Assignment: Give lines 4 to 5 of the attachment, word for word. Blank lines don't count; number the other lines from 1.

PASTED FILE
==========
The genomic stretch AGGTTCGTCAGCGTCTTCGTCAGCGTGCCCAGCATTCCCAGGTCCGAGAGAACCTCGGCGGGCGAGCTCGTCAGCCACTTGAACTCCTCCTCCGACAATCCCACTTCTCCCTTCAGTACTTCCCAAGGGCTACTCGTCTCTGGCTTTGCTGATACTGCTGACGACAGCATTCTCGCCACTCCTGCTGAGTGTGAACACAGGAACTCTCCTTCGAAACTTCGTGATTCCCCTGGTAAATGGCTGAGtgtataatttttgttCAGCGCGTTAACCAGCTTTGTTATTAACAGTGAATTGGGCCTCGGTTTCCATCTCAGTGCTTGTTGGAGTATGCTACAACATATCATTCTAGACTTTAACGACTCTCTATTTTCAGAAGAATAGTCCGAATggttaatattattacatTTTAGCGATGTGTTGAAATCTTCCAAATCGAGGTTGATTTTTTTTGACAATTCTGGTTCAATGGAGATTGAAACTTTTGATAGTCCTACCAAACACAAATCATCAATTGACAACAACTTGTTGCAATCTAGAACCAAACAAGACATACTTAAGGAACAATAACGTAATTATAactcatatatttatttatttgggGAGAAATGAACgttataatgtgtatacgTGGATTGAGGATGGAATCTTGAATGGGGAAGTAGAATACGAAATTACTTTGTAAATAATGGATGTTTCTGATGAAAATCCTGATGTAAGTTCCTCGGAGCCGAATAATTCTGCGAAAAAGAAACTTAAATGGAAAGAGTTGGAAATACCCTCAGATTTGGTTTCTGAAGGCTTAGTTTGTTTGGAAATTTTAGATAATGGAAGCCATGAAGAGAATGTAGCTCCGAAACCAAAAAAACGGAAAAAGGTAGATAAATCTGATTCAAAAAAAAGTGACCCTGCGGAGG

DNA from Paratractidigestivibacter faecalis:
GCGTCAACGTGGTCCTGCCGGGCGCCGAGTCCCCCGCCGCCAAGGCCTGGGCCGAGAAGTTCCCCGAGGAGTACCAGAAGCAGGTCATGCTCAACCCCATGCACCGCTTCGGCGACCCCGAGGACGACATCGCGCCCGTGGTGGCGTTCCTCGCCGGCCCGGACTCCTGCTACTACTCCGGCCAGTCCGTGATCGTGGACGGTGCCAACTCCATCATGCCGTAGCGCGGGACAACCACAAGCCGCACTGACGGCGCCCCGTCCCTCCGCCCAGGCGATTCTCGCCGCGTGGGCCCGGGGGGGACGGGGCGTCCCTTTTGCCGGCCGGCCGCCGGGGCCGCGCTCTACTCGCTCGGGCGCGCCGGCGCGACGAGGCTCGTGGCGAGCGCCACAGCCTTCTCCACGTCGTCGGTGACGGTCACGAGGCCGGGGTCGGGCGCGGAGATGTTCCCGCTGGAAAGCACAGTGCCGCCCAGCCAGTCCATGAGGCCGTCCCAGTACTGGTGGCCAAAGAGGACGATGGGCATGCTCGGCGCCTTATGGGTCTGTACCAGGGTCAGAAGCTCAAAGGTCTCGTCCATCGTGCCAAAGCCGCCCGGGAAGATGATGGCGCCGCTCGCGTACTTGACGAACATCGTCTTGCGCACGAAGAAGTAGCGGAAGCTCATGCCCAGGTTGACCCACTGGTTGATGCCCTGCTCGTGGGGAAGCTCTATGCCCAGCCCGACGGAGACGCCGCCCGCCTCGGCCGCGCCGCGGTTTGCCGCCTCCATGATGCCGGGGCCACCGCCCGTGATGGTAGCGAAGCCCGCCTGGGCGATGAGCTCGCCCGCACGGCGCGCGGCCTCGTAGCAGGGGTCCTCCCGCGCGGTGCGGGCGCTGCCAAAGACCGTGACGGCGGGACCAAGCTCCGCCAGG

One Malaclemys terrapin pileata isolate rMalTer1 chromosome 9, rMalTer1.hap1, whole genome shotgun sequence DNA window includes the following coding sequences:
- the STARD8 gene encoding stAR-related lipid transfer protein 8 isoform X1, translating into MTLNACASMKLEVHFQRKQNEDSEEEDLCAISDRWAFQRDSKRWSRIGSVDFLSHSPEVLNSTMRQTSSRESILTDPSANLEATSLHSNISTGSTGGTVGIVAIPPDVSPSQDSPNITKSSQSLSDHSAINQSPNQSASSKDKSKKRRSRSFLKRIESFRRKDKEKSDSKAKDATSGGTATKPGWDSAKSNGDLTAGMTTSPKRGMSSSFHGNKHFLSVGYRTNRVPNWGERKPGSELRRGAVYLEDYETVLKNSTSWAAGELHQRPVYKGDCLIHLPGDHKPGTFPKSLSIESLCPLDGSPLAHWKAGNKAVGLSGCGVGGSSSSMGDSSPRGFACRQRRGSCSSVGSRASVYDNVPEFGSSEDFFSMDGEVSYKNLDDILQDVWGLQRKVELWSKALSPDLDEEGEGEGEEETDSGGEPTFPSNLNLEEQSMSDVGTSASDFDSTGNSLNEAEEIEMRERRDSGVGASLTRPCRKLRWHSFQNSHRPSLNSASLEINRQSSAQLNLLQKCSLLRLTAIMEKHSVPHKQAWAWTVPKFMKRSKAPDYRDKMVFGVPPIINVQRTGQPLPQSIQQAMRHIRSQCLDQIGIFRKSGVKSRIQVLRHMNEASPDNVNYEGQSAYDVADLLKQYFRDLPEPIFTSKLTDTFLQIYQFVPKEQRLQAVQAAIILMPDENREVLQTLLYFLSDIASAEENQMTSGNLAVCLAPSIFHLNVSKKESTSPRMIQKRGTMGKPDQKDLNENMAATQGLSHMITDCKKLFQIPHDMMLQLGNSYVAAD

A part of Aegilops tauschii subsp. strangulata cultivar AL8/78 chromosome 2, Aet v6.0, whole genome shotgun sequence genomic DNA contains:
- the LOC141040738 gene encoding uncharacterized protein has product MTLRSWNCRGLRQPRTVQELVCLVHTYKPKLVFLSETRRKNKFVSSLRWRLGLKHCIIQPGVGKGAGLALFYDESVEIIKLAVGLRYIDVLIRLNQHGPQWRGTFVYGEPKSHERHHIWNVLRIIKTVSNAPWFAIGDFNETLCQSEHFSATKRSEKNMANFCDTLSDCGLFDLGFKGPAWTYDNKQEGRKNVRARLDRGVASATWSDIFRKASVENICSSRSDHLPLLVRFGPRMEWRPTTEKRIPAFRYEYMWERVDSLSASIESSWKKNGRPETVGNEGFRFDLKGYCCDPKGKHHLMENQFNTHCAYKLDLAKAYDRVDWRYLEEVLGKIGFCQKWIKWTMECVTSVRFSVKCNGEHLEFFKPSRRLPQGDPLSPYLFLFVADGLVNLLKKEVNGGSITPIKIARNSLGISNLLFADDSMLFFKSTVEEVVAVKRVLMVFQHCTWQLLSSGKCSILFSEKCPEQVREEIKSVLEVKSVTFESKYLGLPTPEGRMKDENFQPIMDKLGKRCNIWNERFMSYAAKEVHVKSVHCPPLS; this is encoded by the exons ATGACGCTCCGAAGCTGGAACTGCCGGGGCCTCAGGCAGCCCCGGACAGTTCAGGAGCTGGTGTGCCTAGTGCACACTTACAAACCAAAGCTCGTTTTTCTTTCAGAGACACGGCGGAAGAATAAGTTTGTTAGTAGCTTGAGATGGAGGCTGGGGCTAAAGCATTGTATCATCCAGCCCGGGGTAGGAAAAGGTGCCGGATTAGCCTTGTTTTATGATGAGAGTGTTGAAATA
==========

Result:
One Malaclemys terrapin pileata isolate rMalTer1 chromosome 9, rMalTer1.hap1, whole genome shotgun sequence DNA window includes the following coding sequences:
- the STARD8 gene encoding stAR-related lipid transfer protein 8 isoform X1, translating into MTLNACASMKLEVHFQRKQNEDSEEEDLCAISDRWAFQRDSKRWSRIGSVDFLSHSPEVLNSTMRQTSSRESILTDPSANLEATSLHSNISTGSTGGTVGIVAIPPDVSPSQDSPNITKSSQSLSDHSAINQSPNQSASSKDKSKKRRSRSFLKRIESFRRKDKEKSDSKAKDATSGGTATKPGWDSAKSNGDLTAGMTTSPKRGMSSSFHGNKHFLSVGYRTNRVPNWGERKPGSELRRGAVYLEDYETVLKNSTSWAAGELHQRPVYKGDCLIHLPGDHKPGTFPKSLSIESLCPLDGSPLAHWKAGNKAVGLSGCGVGGSSSSMGDSSPRGFACRQRRGSCSSVGSRASVYDNVPEFGSSEDFFSMDGEVSYKNLDDILQDVWGLQRKVELWSKALSPDLDEEGEGEGEEETDSGGEPTFPSNLNLEEQSMSDVGTSASDFDSTGNSLNEAEEIEMRERRDSGVGASLTRPCRKLRWHSFQNSHRPSLNSASLEINRQSSAQLNLLQKCSLLRLTAIMEKHSVPHKQAWAWTVPKFMKRSKAPDYRDKMVFGVPPIINVQRTGQPLPQSIQQAMRHIRSQCLDQIGIFRKSGVKSRIQVLRHMNEASPDNVNYEGQSAYDVADLLKQYFRDLPEPIFTSKLTDTFLQIYQFVPKEQRLQAVQAAIILMPDENREVLQTLLYFLSDIASAEENQMTSGNLAVCLAPSIFHLNVSKKESTSPRMIQKRGTMGKPDQKDLNENMAATQGLSHMITDCKKLFQIPHDMMLQLGNSYVAAD